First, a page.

If everything runs according to plan, San Rafael Channel could be fully dredged this summer — for the first time in 20 years. The creek channel, which harbors almost 2,000 boats, is a key part of San Rafael’s flood control defense system. The initial dredging plan was reported by the Marin Independent Journal in June 2021, at which time the channel was in some parts only two feet deep. Late last month the IJ reported, “After years of advocacy and effort by local business owners, residents and elected officials, the project received a $6.75 million allocation this month as part of the $1.5 trillion spending bill passed by Congress and signed by President Biden.”
The funding will allow the inner channel from the turning basin by Grand Avenue to Pickleweed Park to be dredged to a depth of six feet, and the outer channel running out to San Pablo Bay to be dredged to a depth of eight feet.
The City of San Rafael considers the channel urban waterfront that provides essential access to multiple individuals, businesses and services. The San Rafael police and fire departments operate three rescue boats on the channel, responding to over 1,380 water incidents within the last 15 years. The channel’s turning basin is a key firefighting defense location as a designated water pickup spot. And with the area at risk of flooding, seven stormwater pump stations discharge stormwater directly into the channel, relying on deep waters to keep the stormwater flowing into the Bay.
According to the IJ, the creek was last dredged in 2011, but only partially due to questions over the disposal of suspected contaminated soil on the channel’s western end. Last year the US Army Corps of Engineers used a $1.3 million federal funding allocation to take soil samples and plan and design this summer’s expected dredging project.
The Journal also reports that a further $700,000 grant has been allocated to study and design a bicycle path along one of the remaining “unprotected sections” of East Sir Francis Drake Boulevard near Larkspur.
If the long-awaited dredging takes place this summer, it will not only help ensure continuation of services vital to San Rafael, but also provide safer access to the Bay for the 2,000 boats that call the creek home.
When my dear friend Kim Dumas, the founder of San Diego Women’s Sailing and yacht broker for Denison Yachting, first proposed the idea of an all-women’s catamaran sailing adventure in the Sea of Cortez last year, it took me all of two seconds to respond with an enthusiastic, “Yes! Let’s do it!”
As we all know, the spring and summer of 2021 were fraught with uncertainty. With the COVID-19 Delta variant on the rise, and much of the world still closed for travel, I think it’s safe to say that many people were going stir-crazy and needed an escape. Thankfully, a little slice of heaven north of Cabo San Lucas, on the Baja Peninsula in the Sea of Cortez, remained open for travel. La Paz is a popular cruising ground for sailors, and is known for its clear, turquoise water, white, sandy beaches, and the pristine archipelago of Espiritu Santo. Jacques Cousteau famously called the Sea of Cortez “the aquarium of the world” for its rich and abundant sea life.
Our goal was to create a fun, adventurous retreat where women could sail, swim, snorkel, SUP, hike, practice yoga, and make memories to last a lifetime. “I know so many women who enjoy sailing that would love an opportunity to refine their sailing skills in a non-competitive environment and can experience what cruising life is all about,” Kim explains. “Some of my favorite memories with my mom over the years are when we chartered boats together and went on sailing adventures.” It’s no surprise that Kim’s mom, Anne, was the first to sign up for the retreat for some precious mother/daughter time.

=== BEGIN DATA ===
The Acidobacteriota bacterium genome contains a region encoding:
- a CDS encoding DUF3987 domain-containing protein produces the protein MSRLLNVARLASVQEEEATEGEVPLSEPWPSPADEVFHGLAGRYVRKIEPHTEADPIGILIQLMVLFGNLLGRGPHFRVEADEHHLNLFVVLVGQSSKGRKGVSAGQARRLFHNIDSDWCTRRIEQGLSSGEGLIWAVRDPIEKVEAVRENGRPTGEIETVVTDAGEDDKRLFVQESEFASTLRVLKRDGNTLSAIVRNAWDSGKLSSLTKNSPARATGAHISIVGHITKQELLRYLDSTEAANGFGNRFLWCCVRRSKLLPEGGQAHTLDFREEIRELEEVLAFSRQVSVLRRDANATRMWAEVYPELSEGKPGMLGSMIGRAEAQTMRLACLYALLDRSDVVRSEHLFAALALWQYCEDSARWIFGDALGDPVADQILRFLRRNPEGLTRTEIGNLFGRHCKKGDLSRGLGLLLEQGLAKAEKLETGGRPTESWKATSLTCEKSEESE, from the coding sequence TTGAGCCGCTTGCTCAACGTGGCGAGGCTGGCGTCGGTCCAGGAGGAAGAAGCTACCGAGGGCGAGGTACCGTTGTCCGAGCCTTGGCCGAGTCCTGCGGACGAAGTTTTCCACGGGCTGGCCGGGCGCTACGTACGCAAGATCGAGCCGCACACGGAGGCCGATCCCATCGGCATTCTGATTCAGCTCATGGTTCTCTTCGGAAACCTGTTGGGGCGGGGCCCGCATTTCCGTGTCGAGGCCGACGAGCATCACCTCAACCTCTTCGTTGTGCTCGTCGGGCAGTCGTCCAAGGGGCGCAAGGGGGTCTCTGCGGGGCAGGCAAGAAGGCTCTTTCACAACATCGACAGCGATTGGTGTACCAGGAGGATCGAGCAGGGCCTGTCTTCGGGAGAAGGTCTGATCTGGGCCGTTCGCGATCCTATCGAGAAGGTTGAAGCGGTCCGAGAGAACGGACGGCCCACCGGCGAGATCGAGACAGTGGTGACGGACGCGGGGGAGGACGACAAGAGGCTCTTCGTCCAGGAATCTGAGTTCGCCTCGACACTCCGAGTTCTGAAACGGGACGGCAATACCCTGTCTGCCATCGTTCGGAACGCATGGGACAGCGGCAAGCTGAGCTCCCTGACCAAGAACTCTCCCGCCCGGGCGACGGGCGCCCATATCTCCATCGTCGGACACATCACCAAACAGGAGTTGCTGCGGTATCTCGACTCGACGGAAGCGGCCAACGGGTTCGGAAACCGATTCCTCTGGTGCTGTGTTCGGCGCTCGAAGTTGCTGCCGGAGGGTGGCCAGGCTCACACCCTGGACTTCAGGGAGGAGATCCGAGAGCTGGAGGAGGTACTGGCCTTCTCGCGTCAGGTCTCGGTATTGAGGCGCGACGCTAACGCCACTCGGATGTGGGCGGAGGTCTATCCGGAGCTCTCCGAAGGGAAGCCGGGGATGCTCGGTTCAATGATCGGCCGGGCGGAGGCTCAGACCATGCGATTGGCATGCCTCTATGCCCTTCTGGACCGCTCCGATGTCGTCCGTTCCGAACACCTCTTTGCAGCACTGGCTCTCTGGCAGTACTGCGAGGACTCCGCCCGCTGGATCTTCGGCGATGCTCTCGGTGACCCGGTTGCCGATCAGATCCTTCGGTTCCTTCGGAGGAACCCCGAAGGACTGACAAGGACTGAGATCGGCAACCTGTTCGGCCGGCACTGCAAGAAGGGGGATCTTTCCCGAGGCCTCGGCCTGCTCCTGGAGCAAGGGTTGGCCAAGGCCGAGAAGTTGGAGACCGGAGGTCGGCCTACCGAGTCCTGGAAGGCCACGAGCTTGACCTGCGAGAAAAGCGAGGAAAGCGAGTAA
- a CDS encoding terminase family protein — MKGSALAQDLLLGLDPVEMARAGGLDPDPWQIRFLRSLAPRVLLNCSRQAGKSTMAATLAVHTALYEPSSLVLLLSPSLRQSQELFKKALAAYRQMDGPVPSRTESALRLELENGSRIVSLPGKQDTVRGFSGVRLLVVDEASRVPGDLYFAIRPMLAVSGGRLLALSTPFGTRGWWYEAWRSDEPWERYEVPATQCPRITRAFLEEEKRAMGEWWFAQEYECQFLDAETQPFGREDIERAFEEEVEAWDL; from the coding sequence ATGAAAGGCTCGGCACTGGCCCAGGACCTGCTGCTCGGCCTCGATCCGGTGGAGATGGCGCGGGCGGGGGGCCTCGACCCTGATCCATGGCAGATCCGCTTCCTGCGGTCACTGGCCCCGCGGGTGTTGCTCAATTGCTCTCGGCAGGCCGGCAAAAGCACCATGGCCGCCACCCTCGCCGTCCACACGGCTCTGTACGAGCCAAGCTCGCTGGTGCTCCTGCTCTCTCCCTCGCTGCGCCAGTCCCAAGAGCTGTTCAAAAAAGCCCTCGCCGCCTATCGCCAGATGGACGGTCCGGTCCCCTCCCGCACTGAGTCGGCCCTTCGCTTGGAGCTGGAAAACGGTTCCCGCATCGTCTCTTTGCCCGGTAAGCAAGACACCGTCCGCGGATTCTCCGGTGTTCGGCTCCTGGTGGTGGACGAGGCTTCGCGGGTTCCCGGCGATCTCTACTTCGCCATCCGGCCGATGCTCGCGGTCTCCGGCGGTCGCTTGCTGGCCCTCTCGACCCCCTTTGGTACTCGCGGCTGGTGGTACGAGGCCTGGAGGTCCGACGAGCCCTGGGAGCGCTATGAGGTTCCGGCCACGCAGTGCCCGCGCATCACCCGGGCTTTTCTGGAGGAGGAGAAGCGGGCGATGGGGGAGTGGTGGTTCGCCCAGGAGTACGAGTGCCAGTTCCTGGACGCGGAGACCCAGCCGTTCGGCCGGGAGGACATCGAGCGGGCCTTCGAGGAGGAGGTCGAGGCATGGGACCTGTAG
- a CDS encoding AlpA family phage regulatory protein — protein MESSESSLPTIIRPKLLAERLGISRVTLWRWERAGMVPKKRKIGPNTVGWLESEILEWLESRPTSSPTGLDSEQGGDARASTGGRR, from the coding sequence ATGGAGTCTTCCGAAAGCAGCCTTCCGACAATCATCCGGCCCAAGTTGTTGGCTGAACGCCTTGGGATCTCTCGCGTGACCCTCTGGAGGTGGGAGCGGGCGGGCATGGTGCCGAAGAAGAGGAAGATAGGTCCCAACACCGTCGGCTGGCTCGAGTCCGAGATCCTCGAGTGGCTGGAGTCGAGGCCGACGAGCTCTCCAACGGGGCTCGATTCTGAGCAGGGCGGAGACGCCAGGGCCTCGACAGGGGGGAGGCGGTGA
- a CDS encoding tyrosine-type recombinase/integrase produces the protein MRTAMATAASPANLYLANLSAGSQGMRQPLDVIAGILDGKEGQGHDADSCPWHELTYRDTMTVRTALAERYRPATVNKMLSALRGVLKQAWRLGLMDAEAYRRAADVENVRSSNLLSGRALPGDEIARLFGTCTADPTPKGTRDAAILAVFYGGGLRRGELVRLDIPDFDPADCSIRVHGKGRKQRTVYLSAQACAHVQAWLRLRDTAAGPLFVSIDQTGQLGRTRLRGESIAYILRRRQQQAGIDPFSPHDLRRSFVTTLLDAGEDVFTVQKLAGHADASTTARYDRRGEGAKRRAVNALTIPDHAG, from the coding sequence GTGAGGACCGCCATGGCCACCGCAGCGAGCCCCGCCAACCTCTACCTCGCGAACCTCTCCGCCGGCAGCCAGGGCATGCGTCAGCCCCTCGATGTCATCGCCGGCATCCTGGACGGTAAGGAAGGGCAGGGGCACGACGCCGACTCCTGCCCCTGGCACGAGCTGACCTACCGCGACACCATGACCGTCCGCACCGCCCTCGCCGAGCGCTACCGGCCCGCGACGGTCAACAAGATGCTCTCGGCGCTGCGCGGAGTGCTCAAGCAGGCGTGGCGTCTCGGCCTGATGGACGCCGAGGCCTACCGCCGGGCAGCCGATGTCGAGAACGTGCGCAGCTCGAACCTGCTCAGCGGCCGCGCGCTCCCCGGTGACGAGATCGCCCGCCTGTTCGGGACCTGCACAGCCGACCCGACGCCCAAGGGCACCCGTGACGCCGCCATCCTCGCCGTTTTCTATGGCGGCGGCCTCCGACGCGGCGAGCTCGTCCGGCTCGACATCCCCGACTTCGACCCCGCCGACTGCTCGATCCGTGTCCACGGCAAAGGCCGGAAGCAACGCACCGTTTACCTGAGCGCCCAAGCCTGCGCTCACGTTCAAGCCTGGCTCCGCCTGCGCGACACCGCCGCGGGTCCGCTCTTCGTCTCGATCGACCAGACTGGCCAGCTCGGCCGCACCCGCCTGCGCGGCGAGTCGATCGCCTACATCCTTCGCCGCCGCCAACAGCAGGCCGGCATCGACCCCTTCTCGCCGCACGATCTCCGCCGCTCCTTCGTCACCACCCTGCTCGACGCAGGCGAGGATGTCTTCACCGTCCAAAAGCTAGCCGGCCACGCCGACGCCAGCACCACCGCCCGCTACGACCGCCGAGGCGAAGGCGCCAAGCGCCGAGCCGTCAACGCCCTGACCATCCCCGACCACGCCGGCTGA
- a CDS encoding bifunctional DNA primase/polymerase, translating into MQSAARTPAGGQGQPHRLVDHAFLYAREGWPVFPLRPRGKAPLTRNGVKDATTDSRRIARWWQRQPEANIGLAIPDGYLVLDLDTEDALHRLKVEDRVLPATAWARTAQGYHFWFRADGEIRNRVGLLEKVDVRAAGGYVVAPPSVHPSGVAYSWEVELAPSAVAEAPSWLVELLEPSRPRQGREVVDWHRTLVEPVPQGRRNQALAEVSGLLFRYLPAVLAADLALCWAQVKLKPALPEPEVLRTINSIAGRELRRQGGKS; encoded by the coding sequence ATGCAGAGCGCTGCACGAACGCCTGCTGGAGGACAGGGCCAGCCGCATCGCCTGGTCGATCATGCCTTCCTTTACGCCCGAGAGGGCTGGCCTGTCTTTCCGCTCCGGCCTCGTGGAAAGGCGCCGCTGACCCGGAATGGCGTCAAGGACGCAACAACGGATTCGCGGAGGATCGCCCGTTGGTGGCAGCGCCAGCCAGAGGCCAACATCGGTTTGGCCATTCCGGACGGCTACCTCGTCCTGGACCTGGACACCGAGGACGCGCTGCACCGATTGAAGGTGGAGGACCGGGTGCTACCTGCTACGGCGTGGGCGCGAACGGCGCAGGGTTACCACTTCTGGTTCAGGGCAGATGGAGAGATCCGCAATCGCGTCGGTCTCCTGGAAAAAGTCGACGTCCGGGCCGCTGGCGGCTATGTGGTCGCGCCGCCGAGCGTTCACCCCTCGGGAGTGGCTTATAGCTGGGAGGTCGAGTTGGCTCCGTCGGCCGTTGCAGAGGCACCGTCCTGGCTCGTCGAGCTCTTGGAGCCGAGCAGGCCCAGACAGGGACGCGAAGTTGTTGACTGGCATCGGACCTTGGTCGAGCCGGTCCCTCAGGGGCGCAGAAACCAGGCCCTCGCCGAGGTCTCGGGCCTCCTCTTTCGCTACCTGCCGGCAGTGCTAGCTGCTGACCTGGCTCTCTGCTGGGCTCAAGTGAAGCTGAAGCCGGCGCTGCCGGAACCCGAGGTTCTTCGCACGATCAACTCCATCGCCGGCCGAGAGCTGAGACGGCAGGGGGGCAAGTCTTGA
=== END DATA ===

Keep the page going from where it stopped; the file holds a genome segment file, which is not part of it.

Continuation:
Kim and I knew the perfect platform for our sailing adventure: West Coast Multihulls’ Fountaine Pajot Saba 50, Balam, a beautiful six-cabin, six-head catamaran with a spacious galley and plenty of outdoor dining and lounge space.
Next up was securing our captain. Enter Annie Gardner. Annie is a 100-Ton USCG-licensed captain who spent 20 years teaching sailing and team building at the University of Denver. She has won 19 national titles and five world sailboat championships, and is the reigning women’s world champion on the Hobie 16. Kim knew of Annie when she was chosen to navigate on the America3 Women’s Team to compete for the 1995 America’s Cup, and knew her passion for sailing and experience as a liveaboard on her 47-ft Catana El Gato would be empowering and inspirational for the other ladies on board.
Kim reached out to her San Diego Women’s Sailing Group and filled the cabins for the October trip immediately. Due to the high demand, we created two additional Girls’ Getaway trips — one in November and one in December, which filled up as well. After getting to know everyone during our Meet the Crew planning session, I knew we were going to have an epic adventure.
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One thing we do like about Trader Joe’s, beyond great pricing on food, is the sailing imagery they utilize in their stores. The store’s roots in California are a reminder of the early trading days of sailing ships along the California coast. How did we make that leap? We’re rereading Two Years Before the Mast by Richard Henry Dana Jr., first published in 1840, about his two-year voyage from Boston around Cape Horn to California. We’d forgotten how beautifully it captured the early trading along the coast of California before it was a state and before there were harbors, breakwaters, marinas or any sort of facility to support the marine trades. Anchoring off San Diego, Dana Point, Santa Barbara, Monterey and San Francisco in 1835 was a raw experience for mariners, with a long row to a rough beach landing to conduct their primary trade in cowhides.
Fast forward almost 200 years, and the coast has been reshaped and the transfer chain of goods from ships offshore to the shelves of Trader Joe’s has been dramatically transformed. Richard Henry Dana Jr. was picking up cowhides, while we are looking for the perfect avocado.
The challenge of shopping at Trader Joe’s is all the plastic. A couple of years ago they made a huge commitment to reducing/eliminating the plastic from their stores, but we think the pandemic has slowed that down and made it worse at all stores. There’s a nice sailing drawing of clean, green sailing on the Bay right above their great “deals” on water in plastic bottles. Ugh.